(c) The ALJ may not—
(1) Find invalid or refuse to follow Federal statutes or regulations or delegations of authority by the Secretary;
(2) Enter an order in the nature of a directed verdict;
(3) Compel settlement negotiations; or
(4) Enjoin any act of the Secretary.
No party or person (except employees of the ALJ's office) may communicate in any way with the ALJ on any matter at issue in a case, unless on notice and opportunity for both parties to participate. This provision does not prohibit a party or person from inquiring about the status of a case or asking routine questions concerning administrative functions or procedures.
(a) The ALJ must schedule at least one prehearing conference, and may schedule additional prehearing conferences as appropriate, upon reasonable notice to the parties.
(b) The ALJ may use prehearing conferences to discuss the following—Start Printed Page 18904
(1) Simplification of the issues;
(2) The necessity or desirability of amendments to the pleadings, including the need for a more definite statement;
(3) Stipulations and admissions of fact or as to the contents and authenticity of documents;
(4) Whether the parties can agree to submission of the case on a stipulated record;
(5) Whether a party chooses to waive appearance at an oral hearing and to submit only documentary evidence (subject to the objection of the other party) and written argument;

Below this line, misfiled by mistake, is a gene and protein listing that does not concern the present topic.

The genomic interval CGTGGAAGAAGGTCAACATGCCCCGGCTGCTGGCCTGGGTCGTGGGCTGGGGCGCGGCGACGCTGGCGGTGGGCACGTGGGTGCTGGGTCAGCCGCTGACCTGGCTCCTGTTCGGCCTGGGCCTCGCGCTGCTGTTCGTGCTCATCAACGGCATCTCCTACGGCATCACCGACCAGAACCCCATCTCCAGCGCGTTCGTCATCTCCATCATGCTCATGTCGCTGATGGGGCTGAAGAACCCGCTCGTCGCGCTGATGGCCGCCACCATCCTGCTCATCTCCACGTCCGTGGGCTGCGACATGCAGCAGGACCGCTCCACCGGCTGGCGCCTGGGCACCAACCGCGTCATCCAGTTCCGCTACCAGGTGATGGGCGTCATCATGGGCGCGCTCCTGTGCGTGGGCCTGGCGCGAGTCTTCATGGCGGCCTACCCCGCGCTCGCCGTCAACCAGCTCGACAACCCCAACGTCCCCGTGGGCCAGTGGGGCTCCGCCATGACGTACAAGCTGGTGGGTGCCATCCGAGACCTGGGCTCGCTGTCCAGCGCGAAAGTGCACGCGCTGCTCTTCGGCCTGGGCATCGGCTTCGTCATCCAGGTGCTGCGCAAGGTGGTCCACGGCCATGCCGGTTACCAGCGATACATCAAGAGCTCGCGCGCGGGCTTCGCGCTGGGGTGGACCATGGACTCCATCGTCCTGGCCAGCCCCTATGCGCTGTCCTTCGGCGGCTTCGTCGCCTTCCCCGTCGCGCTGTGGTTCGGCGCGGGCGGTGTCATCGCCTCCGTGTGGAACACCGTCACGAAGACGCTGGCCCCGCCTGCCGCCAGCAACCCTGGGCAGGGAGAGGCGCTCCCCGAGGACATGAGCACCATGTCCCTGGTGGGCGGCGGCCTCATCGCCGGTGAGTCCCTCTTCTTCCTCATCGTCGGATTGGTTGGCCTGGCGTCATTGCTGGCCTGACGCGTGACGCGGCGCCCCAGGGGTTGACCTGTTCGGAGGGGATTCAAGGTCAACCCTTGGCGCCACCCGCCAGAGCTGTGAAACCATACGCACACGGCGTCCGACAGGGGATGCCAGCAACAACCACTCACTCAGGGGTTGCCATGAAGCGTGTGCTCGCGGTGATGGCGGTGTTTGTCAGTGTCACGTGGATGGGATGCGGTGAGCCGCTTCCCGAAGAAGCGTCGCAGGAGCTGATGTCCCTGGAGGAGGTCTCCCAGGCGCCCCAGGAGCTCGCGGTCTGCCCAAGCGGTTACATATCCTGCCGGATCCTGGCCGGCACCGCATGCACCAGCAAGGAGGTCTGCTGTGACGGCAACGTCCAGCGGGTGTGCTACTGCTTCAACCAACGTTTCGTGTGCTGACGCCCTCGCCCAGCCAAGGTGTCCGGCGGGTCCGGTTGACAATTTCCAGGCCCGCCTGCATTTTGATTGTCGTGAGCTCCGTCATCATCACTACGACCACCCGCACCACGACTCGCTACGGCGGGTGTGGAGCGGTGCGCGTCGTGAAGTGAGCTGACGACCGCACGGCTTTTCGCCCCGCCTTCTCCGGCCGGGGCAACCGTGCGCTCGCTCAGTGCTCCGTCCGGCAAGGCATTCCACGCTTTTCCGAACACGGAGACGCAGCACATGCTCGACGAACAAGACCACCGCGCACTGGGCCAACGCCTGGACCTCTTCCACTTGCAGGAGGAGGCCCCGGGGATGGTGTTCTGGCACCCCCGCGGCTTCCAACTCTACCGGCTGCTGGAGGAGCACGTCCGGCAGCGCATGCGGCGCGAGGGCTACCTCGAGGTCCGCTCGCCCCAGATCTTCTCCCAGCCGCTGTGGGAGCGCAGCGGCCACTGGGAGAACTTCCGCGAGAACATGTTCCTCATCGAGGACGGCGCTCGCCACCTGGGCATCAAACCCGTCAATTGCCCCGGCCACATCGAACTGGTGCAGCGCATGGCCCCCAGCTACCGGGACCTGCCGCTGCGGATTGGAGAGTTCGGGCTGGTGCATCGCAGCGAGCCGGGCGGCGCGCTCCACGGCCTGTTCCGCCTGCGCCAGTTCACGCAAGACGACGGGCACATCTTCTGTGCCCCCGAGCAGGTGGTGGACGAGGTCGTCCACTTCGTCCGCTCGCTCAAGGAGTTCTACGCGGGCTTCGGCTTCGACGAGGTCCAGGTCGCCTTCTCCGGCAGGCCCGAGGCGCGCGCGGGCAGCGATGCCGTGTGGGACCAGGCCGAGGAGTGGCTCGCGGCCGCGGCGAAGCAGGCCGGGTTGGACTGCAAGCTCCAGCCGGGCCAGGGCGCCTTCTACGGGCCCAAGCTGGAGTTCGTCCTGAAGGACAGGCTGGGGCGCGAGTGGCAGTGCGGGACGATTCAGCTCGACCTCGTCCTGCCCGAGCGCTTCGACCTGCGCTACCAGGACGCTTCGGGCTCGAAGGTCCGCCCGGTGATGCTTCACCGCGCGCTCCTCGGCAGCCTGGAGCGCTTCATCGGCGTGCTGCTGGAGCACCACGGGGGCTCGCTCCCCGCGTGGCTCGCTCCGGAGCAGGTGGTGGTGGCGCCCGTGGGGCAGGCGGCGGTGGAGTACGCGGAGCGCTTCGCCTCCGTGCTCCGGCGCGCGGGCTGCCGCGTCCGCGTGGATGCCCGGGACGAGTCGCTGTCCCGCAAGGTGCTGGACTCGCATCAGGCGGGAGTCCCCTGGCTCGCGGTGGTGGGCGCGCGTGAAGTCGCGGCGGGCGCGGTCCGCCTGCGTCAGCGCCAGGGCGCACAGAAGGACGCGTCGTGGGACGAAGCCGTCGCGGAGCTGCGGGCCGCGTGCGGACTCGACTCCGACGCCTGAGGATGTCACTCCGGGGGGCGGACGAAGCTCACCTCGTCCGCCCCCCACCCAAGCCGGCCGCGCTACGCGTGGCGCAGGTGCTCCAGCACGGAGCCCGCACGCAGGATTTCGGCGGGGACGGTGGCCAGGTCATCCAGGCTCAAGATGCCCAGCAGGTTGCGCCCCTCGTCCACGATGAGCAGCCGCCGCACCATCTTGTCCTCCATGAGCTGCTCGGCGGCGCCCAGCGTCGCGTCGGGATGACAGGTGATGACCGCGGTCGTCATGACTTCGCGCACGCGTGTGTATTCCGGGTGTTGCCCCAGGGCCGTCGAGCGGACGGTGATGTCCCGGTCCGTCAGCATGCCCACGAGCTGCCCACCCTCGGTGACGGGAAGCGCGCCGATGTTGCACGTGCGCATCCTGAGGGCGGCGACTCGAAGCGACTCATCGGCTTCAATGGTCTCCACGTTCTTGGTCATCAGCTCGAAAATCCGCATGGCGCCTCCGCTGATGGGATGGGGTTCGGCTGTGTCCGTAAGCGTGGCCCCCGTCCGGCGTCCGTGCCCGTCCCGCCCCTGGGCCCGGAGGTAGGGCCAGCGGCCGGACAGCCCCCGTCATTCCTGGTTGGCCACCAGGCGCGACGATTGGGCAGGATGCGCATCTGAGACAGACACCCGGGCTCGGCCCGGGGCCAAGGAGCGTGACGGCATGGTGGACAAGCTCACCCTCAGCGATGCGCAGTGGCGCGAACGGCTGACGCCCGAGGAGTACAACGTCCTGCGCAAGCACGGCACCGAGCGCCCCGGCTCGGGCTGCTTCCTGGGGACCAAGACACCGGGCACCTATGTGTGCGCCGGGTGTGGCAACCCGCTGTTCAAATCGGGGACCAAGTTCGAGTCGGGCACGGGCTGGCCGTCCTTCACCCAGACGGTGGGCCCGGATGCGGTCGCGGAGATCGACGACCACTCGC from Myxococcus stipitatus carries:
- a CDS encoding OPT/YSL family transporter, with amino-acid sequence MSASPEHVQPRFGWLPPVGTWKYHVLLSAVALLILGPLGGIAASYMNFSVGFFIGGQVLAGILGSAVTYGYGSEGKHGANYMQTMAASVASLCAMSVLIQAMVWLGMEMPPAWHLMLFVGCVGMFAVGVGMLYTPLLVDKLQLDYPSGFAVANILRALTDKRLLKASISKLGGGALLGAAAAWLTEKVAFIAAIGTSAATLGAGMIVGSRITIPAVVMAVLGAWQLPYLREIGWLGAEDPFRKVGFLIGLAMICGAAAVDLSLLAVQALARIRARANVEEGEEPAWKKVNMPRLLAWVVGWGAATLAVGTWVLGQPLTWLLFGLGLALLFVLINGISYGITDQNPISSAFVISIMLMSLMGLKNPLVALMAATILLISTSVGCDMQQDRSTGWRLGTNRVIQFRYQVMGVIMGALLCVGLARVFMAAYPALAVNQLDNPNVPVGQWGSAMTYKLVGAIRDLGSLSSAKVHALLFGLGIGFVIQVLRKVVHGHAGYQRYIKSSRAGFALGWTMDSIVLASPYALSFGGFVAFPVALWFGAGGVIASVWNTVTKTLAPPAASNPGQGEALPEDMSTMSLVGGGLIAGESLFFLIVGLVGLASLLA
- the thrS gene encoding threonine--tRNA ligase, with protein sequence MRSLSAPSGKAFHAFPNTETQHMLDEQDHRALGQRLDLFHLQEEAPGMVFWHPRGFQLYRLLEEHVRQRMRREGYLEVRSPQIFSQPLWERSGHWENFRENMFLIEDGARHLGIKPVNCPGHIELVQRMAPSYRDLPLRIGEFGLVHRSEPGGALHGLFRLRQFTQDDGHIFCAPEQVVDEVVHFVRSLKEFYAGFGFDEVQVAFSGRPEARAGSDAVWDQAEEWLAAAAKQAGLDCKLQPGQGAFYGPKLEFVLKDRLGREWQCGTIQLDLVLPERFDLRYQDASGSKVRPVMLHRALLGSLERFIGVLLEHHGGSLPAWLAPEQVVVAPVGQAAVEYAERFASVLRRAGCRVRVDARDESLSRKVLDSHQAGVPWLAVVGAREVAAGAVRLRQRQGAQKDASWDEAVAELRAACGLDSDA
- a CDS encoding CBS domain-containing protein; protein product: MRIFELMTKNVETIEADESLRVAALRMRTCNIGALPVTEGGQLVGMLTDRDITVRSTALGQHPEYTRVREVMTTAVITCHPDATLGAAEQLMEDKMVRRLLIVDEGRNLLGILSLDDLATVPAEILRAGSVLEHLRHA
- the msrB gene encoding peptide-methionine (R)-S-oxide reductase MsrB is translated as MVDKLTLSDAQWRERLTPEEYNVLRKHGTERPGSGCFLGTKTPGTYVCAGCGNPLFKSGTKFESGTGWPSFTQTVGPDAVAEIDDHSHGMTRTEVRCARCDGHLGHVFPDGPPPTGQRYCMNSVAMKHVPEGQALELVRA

(6) Limitation of the number of witnesses;
(7) Scheduling dates for the exchange of witness lists and of proposed exhibits;
(8) Discovery of documents as permitted by this subpart;
(9) The time and place for the hearing;
(10) The potential for the settlement of the case by the parties; and
(11) Other matters as may tend to encourage the fair, just and expeditious disposition of the proceedings, including the protection of privacy of individually identifiable health information that may be submitted into evidence, if appropriate.
(c) The ALJ must issue an order containing the matters agreed upon by the parties or ordered by the ALJ at a prehearing conference.